Meaning of INDUSTRIAL GLASS in English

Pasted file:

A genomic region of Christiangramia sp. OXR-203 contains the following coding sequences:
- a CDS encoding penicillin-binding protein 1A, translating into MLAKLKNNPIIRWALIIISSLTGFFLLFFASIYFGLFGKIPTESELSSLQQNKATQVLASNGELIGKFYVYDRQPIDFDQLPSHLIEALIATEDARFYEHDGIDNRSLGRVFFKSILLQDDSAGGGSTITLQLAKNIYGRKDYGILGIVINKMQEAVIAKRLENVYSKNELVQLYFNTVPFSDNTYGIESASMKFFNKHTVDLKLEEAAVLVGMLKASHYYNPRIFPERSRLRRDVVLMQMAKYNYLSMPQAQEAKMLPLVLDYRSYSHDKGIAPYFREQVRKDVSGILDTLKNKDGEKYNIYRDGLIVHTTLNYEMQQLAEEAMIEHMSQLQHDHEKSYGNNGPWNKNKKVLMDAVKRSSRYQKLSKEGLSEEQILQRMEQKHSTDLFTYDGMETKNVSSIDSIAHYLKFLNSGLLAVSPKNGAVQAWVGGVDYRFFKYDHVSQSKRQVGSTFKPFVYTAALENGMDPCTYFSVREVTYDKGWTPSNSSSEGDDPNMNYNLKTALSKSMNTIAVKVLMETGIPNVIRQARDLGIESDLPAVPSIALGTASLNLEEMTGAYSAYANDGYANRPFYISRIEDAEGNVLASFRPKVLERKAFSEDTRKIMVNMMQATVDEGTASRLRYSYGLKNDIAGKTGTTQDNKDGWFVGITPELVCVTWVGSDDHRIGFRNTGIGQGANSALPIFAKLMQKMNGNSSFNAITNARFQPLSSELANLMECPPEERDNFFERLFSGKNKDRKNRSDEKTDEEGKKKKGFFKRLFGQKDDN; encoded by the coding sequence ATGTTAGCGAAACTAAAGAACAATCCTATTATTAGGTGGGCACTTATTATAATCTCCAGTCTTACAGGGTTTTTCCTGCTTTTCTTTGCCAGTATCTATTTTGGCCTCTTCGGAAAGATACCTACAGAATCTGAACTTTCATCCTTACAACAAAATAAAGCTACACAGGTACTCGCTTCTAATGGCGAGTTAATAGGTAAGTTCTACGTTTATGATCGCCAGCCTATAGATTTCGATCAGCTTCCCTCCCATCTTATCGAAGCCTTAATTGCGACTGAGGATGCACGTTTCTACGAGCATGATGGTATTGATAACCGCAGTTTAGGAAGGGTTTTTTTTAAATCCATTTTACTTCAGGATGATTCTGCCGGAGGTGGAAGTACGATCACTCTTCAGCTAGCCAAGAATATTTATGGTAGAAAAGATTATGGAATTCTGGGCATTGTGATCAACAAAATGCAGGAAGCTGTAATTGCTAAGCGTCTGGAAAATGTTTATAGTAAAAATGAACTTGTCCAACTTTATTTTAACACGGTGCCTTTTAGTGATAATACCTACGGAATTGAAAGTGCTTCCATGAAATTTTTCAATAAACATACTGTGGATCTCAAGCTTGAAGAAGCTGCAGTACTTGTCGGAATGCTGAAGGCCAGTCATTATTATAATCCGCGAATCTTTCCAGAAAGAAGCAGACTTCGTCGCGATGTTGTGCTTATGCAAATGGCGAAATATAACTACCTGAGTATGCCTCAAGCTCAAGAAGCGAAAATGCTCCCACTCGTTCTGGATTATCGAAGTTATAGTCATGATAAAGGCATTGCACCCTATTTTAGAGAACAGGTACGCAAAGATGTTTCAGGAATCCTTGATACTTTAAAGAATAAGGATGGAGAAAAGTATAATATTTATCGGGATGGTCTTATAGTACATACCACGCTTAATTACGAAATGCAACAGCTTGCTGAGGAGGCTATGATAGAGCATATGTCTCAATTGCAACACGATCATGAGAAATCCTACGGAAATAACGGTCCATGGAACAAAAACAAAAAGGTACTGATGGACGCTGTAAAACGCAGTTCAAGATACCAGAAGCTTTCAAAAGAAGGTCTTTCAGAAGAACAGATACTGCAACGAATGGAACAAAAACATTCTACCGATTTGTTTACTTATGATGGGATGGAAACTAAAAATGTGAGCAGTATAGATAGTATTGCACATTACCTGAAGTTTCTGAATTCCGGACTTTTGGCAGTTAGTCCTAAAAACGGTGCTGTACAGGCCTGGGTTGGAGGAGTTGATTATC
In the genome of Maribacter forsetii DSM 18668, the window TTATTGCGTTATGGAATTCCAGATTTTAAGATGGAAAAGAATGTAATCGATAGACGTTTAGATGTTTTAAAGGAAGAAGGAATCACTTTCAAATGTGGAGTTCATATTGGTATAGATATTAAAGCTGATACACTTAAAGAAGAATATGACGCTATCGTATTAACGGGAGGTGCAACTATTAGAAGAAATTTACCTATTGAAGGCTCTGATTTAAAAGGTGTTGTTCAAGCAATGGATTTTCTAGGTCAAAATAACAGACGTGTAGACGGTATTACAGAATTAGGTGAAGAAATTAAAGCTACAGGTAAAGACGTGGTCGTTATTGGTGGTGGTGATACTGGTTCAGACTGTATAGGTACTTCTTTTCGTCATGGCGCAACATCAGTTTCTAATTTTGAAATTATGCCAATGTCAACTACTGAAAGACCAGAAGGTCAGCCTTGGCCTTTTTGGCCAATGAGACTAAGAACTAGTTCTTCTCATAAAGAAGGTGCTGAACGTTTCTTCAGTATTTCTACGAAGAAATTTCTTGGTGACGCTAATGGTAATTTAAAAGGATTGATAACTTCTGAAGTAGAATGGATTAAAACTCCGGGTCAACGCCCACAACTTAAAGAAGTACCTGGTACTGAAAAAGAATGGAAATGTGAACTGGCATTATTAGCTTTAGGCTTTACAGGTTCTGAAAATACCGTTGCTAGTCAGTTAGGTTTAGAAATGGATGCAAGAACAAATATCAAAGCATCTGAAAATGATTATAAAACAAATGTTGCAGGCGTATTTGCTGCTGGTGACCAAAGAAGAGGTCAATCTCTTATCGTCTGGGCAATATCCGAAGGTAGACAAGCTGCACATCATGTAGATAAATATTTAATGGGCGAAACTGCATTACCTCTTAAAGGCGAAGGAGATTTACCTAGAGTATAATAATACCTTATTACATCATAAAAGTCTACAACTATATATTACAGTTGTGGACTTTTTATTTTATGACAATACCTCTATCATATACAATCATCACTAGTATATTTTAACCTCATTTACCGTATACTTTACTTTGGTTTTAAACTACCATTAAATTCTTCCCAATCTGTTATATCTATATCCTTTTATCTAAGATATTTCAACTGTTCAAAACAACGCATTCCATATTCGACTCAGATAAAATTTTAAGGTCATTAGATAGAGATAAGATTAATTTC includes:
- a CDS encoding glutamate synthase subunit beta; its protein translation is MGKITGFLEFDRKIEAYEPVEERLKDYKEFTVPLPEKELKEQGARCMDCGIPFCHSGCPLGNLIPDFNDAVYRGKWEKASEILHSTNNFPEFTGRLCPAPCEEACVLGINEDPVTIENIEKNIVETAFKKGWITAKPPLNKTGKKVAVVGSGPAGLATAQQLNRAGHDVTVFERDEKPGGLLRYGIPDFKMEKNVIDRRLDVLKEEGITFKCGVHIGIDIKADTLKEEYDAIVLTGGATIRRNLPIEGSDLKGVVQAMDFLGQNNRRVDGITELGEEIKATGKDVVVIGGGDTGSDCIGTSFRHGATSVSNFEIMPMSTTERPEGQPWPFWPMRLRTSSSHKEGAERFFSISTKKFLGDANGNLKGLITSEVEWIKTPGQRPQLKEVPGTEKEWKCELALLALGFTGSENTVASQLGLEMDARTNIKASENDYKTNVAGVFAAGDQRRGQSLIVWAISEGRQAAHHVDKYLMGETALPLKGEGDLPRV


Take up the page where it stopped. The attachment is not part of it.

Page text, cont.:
Additional reading D.R. Uhlmann and N.J. Kreidl (eds.), GlassScience and Technology (1980 ), provides an in-depth discussion of glass for the advanced professional. Narottam P. Bansal and R.H. Doremus, Handbook of Glass Properties (1986), is a good compilation excerpted from published literature. Arun K. Varshneya, Fundamentals of Inorganic Glasses (1994), comprehensively covers glass composition, structure, properties, melting technology, and the forming of glass products and includes a chapter on glass transition-range behaviour and annealing/tempering.Samuel R. Scholes, Modern Glass Practice, 7th rev. ed. by Charles H. Greene (1975, reprinted 1992); and P.J. Doyle (compiler and ed.), Glass-Making Today (1979), discuss various aspects of glass manufacturing. Fay V. Tooley (compiler and ed.), The Handbook of Glass Manufacture: A Book of Reference for the Plant Executive, Technologist, and Engineer, 3rd ed., 2 vol. (1984), treats such topics as glass composition, raw materials, furnaces, refractories, fuels, and glasshouse instrumentation. George W. McLellan and Errol B. Shand, Glass Engineering Handbook, 3rd ed. (1984), describes the engineering and technology of glass products, detailing chemical durability, strength, and annealing techniques. ASM International, Handbook Committee, Engineered Materials Handbook, vol. 4, Ceramics and Glasses, ed. by Samuel J. Schneider, Jr. (1991), is an excellent updated compilation of articles written by various experts on a variety of topics covering glass melting and forming technologies.Harry Heltman Holscher, Hollow and Speciality Glass: Background and Challenge (1965); and R.W. Douglas and Susan Frank, A History of Glassmaking (1972), chronicle major historical developments. Arun Kumar Varshneya Glass compositions and applications Oxide glasses Silica-based Of the various glass families of commercial interest, most are based on silica, or silicon dioxide (SiO2), a mineral that is found in great abundance in natureparticularly in quartz and beach sands. Glass made exclusively of silica is known as silica glass, or vitreous silica. (It is also called fused quartz if derived from the melting of quartz crystals.) Silica glass is used where high service temperature, very high thermal shock resistance, high chemical durability, very low electrical conductivity, and good ultraviolet transparency are desired. However, for most glass products, such as containers, windows, and lightbulbs, the primary criteria are low cost and good durability, and the glasses that best meet these criteria are based on the soda-lime-silica system. Examples of these glasses are shown in Table 1. After silica, the many soda-lime glasses have as their primary constituents soda, or sodium oxide (Na2O; usually derived from sodium carbonate, or soda ash), and lime, or calcium oxide (CaO; commonly derived from roasted limestone). To this basic formula other ingredients may be added in order to obtain varying properties. For instance, by adding sodium fluoride or calcium fluoride, a translucent but not transparent product known as opal glass can be obtained. Another silica-based variation is borosilicate glass, which is used where high thermal shock resistance and high chemical durability are desiredas in chemical glassware and automobile headlamps. In the past, leaded crystal tableware was made of glass containing high amounts of lead oxide (PbO), which imparted to the product a high refractive index (hence the brilliance), a high elastic modulus (hence the sonority, or ring), and a long working range of temperatures. Lead oxide is also a major component in glass solders or in sealing glasses with low firing temperatures. Other silica-based glasses are the aluminosilicate glasses, which are intermediate between vitreous silica and the more common soda-lime-silica glasses in thermal properties as well as cost; glass fibres such as E glass and S glass, used in fibre-reinforced plastics and in thermal-insulation wool; and optical glasses containing a multitude of additional major constituents. Nonsilica Oxide glasses not based on silica are of little commercial importance. They are generally phosphates and borates, which have some use in bioresorbable products such as surgical mesh and time-release capsules. Glass formation Volume and temperature changes Cooling from the melt Figure 1: Changes in volume and temperature of a liquid cooling to the glassy or crystalline state. Figure 1: Changes in volume and temperature of a liquid cooling to the glassy or crystalline state. The formation of glass is best understood by examining Figure 1, in which the volume of a given mass of substance is plotted against its temperature. A liquid starts at a high temperature (indicated by point a). The removal of heat causes the state to move along the line ab, as the liquid simultaneously cools and shrinks in volume. In order for a perceptible degree of crystallization to take place, there must be a finite amount of supercooling below the freezing point b (which is also the melting point, Tm, of the corresponding crystal). Crystallization is essentially two processes: nucleation (the adoption of a patterned arrangement by a small number of atoms) and growth (extension of that arrangement to surrounding atoms). These processes must take place in the order described, but, since crystal growth kinetics generally precede nucleation with little overlap during cooling, crystallization in a cooling liquid occurs only over a range of temperatures. In Figure 1 this range is shown by the shaded region, with crystallization reaching its maximum probability in the darkest portion, indicated by point c. Figure 1: Changes in volume and temperature of a liquid cooling to the glassy or crystalline state. If cooling is conducted rapidly enough, measurable crystallization will not take place; instead, the mass will continue along line abcf, its volume shrinking with falling temperature and its viscosity rising enormously. Eventually, the supercooled liquid will become so viscous that its volume will shrink at a slower rate, and finally it will become a seemingly rigid solid, indicated in Figure 1 by point g. At this point it is called glass. The glass transformation range Figure 1: Changes in volume and temperature of a liquid cooling to the glassy or crystalline state. Figure 1: Changes in volume and temperature of a liquid cooling to the glassy or crystalline state. The transformation from the seemingly liquid state (the supercooled liquid) to the seemingly solid state (glass) is gradual, with no evidence of any discontinuities in properties. The transition takes place over a range of temperatures called the glass transformation range; in Figure 1 it is shown by the smooth departure of line abcg from line abcf, which is known as the equilibrium liquid line. (Not shown in Figure 1 is the glass transition temperature, or Tg; this would be located at the lower end of the transformation range.) In crystallization, on the other hand, the transition from liquid to solid takes place with essentially a discontinuous change in volume. In Figure 1 this abrupt transition is indicated by a sharp drop, within the shaded crystallization region, from the liquid line abcf to the crystal line de. With further cooling, the solid follows the crystal line to point e. With few exceptions, the volume of the crystal is less than that of the glass, since the orderly arrangement of atoms in a crystalline solid does not permit as great a free volume as occurs in a glassy solid. Cooling a supercooled liquid at slower rates causes the material to shrink to a lesser volume, continuing along the line abcf until a glass is formed at point h. Glass at point h is denser than glass at g (with the known exception of vitreous silica). The structure of glass at h is assumed to be identical to that of the liquid at (Tf)1. Known as the fictive temperature, (Tf)1 is the temperature at which the liquid structure is frozen into the glassy state. (Tf)2 represents the fictive temperature of the glass formed by fast cooling. Glass-forming criteria Kinetic arguments Glass forming Figure 5: The viscosity of representative silica glasses at varying temperatures. All traditional glass products such as tableware, containers, tubes and rods, flat glass, and fibreglass are formed of glass made by the melting process. Viscosity is the key property in glass forming. After melting and conditioning (described in Industrial glassmaking), glass is delivered to a forming machine in a manageable shape at a viscosity of approximately 104 poise. At this viscosity, indicated in Figure 5 as the working point, the glass can be worked on to form the desired object and then released in a near-solid condition. All through the process, heat is extracted in a controlled manner in order to allow the viscosity to increase from the levels typical of a liquid to those of a solid. Beads and microspheres Solid glass beads and microspheres used in blast cleaners, shot peening, and reflective paints can be made simply by passing finely fritted glass through a hot flame. Hollow microspheres, used mostly as low-density fillers, may be produced by one of many processes. In one method, the glassmaking ingredients are dissolved in water, urea is added as blowing agent, and the mixture is fed through the gas or air nozzle of a burner. In another method, a solution of an alkoxide in alcohol is stirred into a liquid dispersant that causes the solution to break up into small droplets. The droplets are allowed to gel and are then separated, dried, and sintered. Glass treating Annealing Figure 5: The viscosity of representative silica glasses at varying temperatures. During the glass-forming process, glasses often develop permanent stresses because various regions of the material pass through the glass transition range at varying cooling rates and at varying times. In order to ensure dimensional stability (for instance, for space-based telescope mirrors) and to avoid the development of excessive tension in critical regions, these stresses must be reduced by the process of annealing. As is explained in Properties of glass, the atomic structure of a glassy solid undergoes a process of relaxation as it is cooled through the transition range. The time required for relaxation to be sufficient to reduce internal stresses can range from only a few minutes when the glass is held at its annealing point to a few hours when it is held at the lower temperatures of its strain point. (The strain point and annealing point of several oxide glasses are shown in Figure 5.) Practical annealing is achieved generally by holding the product approximately 5 C (9 F) above its annealing point for 5 to 15 minutes, followed by slowly cooling it through the glass-transition range and the strain point and finally to room temperature. In dead-annealing, glass is so well annealed that the internal tension is almost undetectable. As is explained in Optical properties, internal stresses are examined by using the photoelastic property of glass. Strengthening Glass may be strengthened using one of several processes: temporarily reducing the severity of flaws by fire polishing or etching (i.e., chemical polishing); introducing surface compression by overlay glazing, thermal tempering, or ion exchange; and toughening by lamination. Glassmaking in the laboratory Glassmaking requires a carefully weighed selection of raw materials. For laboratory melting, a batch is prepared from reagent-grade chemicals such as floated silica, sodium carbonate, calcium carbonate, alumina, and boraxall of which are assumed to convert to equivalent amounts of oxides after decomposition. The mixed batch is placed in a covered crucible and heated generally inside an electric resistance furnace. The crucible is made of suitable refractory materialsfor instance, fireclay (inexpensive but contaminating), fused silica (for good thermal shock resistance), and high-density alumina. In order to avoid contamination of the molten glass by refractory materials, it is often recommended that crucibles be made of platinumeither the pure metal or alloyed with 2 to 20 percent rhodium or 5 percent gold. Because of the expense associated with these noble metals, the laboratory glassmaker must be careful not to mix a batch that, upon melting, would undergo chemical reaction with the crucible materials. Convenient electric-resistance furnaces are temperature-controlled, with programming capabilities. Heating elements may be made of molybdenum disilicide with low thermal mass insulation. Glass may be poured in graphite or steel molds or, alternatively, rolled (using a metal roller) into thin flakes while being poured onto a steel or aluminum chill plate. If fritting, or breaking into small particles, is desired, the molten glass stream may be dropped into water. Blocks of glass can be cut or drilled with diamond-impregnated saws and drills. Glass also may be ground using diamond-impregnated rotating wheels, silicon carbide paper, or silicon carbide slurry. It can be polished using cloths loaded with finer-grained abrasives such as diamond, iron oxide, or ceria. History of glassmaking Development of the glassmaker's art The ancient world Glass as an independent object (mostly as beads) dates back to about 2500 BC. It originated perhaps in Mesopotamia and was brought later to Egypt. Vessels of glass appeared about 1450 BC, during the reign of Thutmose III, a pharaoh of the 18th dynasty of Egypt. A glass bottle bearing Thutmose's hieroglyph is in the British Museum in London. From Mesopotamia and Egypt, glassmaking using the basic soda-lime-silica composition traveled to Phoenicia, along the coast of present-day Lebanon. From there the art spread to Cyprus, Greece, and, by the 9th century BC, the Italian peninsula. After the conquests of Alexander the Great in the 4th century BC, glassmaking skills spread to the East, including the Indian subcontinent. Glass beads and bangles characteristic of the Hindu culture of about 200 BC have been discovered in Nevasa excavations. Glassmakers in Syria prospered during this time, specializing in plain bowls of single colours. In Alexandria about 100 BC the millefiori (thousand flowers) process for making open beakers and shallow dishes was developed. In this process a shaped core was made, perhaps of mud, to which sections of coloured glass canes were attached. The core and canes were placed into an outer mold to keep the shape while the glass fused in an oven. After removing the mold and core, the glass surfaces were ground smooth. Cross sections of the coloured rods showed a striking mosaic effect. Near the beginning of the Christian era, the Phoenicians learned how to blow glass with a blowing iron. The blowing iron was an iron tube about 1.5 metres (5 feet) long, with a mouthpiece at one end and a knob for holding soft glass at the other end. A blob of molten glass was collected on the knob end and rolled into a suitable shape on a flat surface of iron or stone called the marver. The shape could then be blown inside a mold or freely in air with occasional reheating. A solid iron rod called the pontil was used to wrap, twirl, or pinch glass into desired complexities. Handle, stem, or bottom also could be fused to the vessel when desired. The Romans and Egyptians probably used sand mixed with ground seashells as raw materials for silica and lime and hardwood ash as the source of soda. They also showed astonishing skill in the way they used metallic oxides as colorizers. Very small differences in oxide content can drastically affect the final colour of a glass; yet colours and tints were reproduced time and again with remarkable consistency. Copper was used to make green and ruby-red glass; iron produced black, brown, and green; antimony, yellow; manganese was employed to make purple and amethyst glass. An opaque white glass, made by using tin, was important in glass cameo work, of which the famous Portland vase, made in 1st-century Rome, is an outstanding example. To make this vase, a layer of white glass was superimposed on a darker material and afterward sculpted, pierced, and cut away to leave the white figures in relief against the darker background. Roman attempts to make flat glass by pouring slabs about 12 millimetres (1/2 inch) thick were unrewarding. Proper transparency could not be achieved by such means without grinding and polishing the cast material; the lack of transparency and the difficulty encountered in making any but small panes by this method led to the introduction of stained-glass windows, first used in the Eastern Roman Empire in the early 12th century. The Middle Ages and the Renaissance Glassmaking skills in Europe declined after AD 200; for about a thousand years, standards remained far below those of the Romans. The range of articles, as well as the quality of the material, was poor; the glass was of inferior colour and marred by streaks and bubbles. The stained-glass windows that began to appear in the new Gothic churches in Europe in the 12th century reached their full splendour in the 13th and 14th centuries. Many of the colours were produced by the method of fusing stains to the surface of the glass. Clear, colourless glass proved extremely difficult to achieve, however. The real revival of glassmaking skills in Europe came by way of Venice through contact with the Eastern Roman Empire (Byzantium). The Venetians made discoveries and innovations of their own, learning, for example, to eliminate all accidental colorizers from a glass melt by adding pyrolusite, a manganese mineral known as glassmaker's soap. The natural result was a gray glass, the overall transparency of which was even less than that of the otherwise slightly tinted glass. However, so long as the amounts of the original colorizer and of its antidote were small and the thickness of the finished article was slight, the loss of transparency was less noticeable than the unwanted colour would have been. The Venetians eventually redeveloped all the skills of the Romans. Their products and their secrets were so much sought after that regulations were passed forbidding the emigration of workers. The glassworks, said to be more than a kilometre long, was moved in its entirety to the island of Murano in 1291 because of the fires it had caused. Most of the glass produced was soda-lime glass. Satisfactory for most purposes because it was very stable chemically and of reasonable hardness, soda-lime glass was also easily made. Its moderate softening temperature made it very workable, and it could be readily resoftened a number of times if necessary to complete an article. Above all, the materials needed for its manufacture were plentiful: sand and limestone were ubiquitous, and soda ash was readily obtainable from the hardwood forests that also provided fuel for the furnaces. Desirable but scarcer materials included potash, produced by burning seaweed and favoured by the Venetians above soda ash, and calcined and crushed river pebbles (selected for their whiteness), which most Italian glassmakers preferred to common sand. Figure 13: Medieval European glassworks. (Top) Sand is collected and carried to the By the 15th century, Venetians had learned to make a fine rock crystal known as Venetian cristallo. Beautiful coloured glasses and techniques for decoration, such as gilding, also were developed. The Venetian product was exported to all over Europe and the Byzantine Empire. After Constantinople was captured by the Turks in 1453, however, the Venetian glass trade fell. Glassmakers emigrated from Venice and helped other Europeans set up their glass houses. Germans and Bohemians concentrated on the preparation and selection of newer, purer raw materials. Glass quality improved by the addition of low-iron potash and purer quartz. By 1680, Bohemian crystalbasically a potash-lime glasswas developed. In 1674 George Ravenscroft of London experimented with flint glass, a lead-crystal composition made with a large proportion of calcined flints and potash. By using 15 percent lead oxide, quartz pebbles imported from the Po River in Italy, and purer potash, he produced a fine, lustrous glass, soft enough to be cut and engraved easily and of greater refractive power than the common soda-lime glass. By the end of the century, there were 11 houses in London producing leaded crystal. During the same period, Johann Kunckel in Germany developed a reliable formula for producing ruby-red glass using gold chloride. Gold was dissolved in aqua regia and mixed with the batch, which was then melted, formed, and subsequently reheated to strike the precipitation of the ruby-red colour. Kunckel also developed a phosphate opal glass, also called porcelain glass or Milchglas, by adding burned bone or horn to the soda-lime batch. Properties of glass At ordinary temperatures, glass is a nearly perfect elastic solid, an excellent thermal and electrical insulator, and very resistant to many corrosive media. (Its optical properties, however, vary greatly, depending on the light wavelengths employed.) The more or less random order of atoms is ultimately responsible for many of the properties that distinguish glass from other solids. One unique attribute of special importance may be called the isotropicity of properties, meaning that such properties as tensile strength, electrical resistance, and thermal expansion are of equal magnitude in any direction through the material. As a glass-forming melt is cooled through the transition range, its structure relaxes, or changes continuously, from that of a liquid to that of a solid. The properties of solid glass reflect the extent of this structural relaxation. Indeed, glass can be said to retain a memory of the temperature-time schedule through the transition. Evidence of this thermal history is wiped out only after the glass has been reheated to the liquid state. Figure 2: The irregular arrangement of ions in a sodium silicate glass. Most properties of glassexcept for elastic and strength behaviour in the solid stateare sensitive to its chemical composition and, hence, its atomic structure. (The role of composition and structure in the formation of the glassy state is described in Glass formation: Atomic structure.) In oxide glasses, the specific composition-structure-property relationships are based upon the following factors: (1) the coordination number of the network-forming (NWF) ion, (2) the connectivity of the structure, as determined by the concentration of nonbridging oxygens, which, in turn, is determined by the concentration and nature of network-modifying (NWM) ions, (3) the openness of the structure, determined, again, by the concentration of NWM ions, and (4) the mobility of the NWM ions. Thus, tetrahedrally connected networks, such as those formed by silicates and illustrated in Figure 2, are more viscous than triangularly connected networks, such as those formed by borates. In silicates, the addition of network-modifying alkali ions would raise the concentration of nonbridging oxygens, and the resulting lowered connectivity would lead to a lowering of viscosity. Networks in which the interstitial spaces are less filled with NWM ions possess lower density and allow greater permeation of gases through them. Since alkali ions are the most mobile species through interstices of oxide glasses, the higher the alkali concentration, the lower the chemical durability and electrical resistivity of the material. Because glass generally acts as if it were a solution, many of its properties can be estimated by applying what are known as additivity relationships over a narrow range of compositions. In additivity relationships, it is assumed that each ingredient in a glass contributes to the properties of the glass by an amount equal to the concentration of that ingredient multiplied by a specific additivity factor. Many properties of soda-lime-silica glasses follow such relationships closely. Physical properties Density In the random atomic order of a glassy solid, the atoms are packed less densely than in a corresponding crystal, leaving larger interstitial spaces, or holes between atoms. These interstitial spaces collectively make up what is known as free volume, and they are responsible for the lower density of a glass as opposed to a crystal. For example, the density of silica glass is about 2 percent lower than that of its closest crystalline counterpart, the silica mineral low-cristobalite. The addition of alkali and lime, however, would cause the density of the glass to increase steadily as the network-modifying sodium and calcium ions filled the interstitial spaces. Thus, commercial soda-lime-silica glasses have a density greater than that of low-cristobalite. Density follows additivity behaviour closely. (The densities of representative oxide glasses are shown in Table 2.)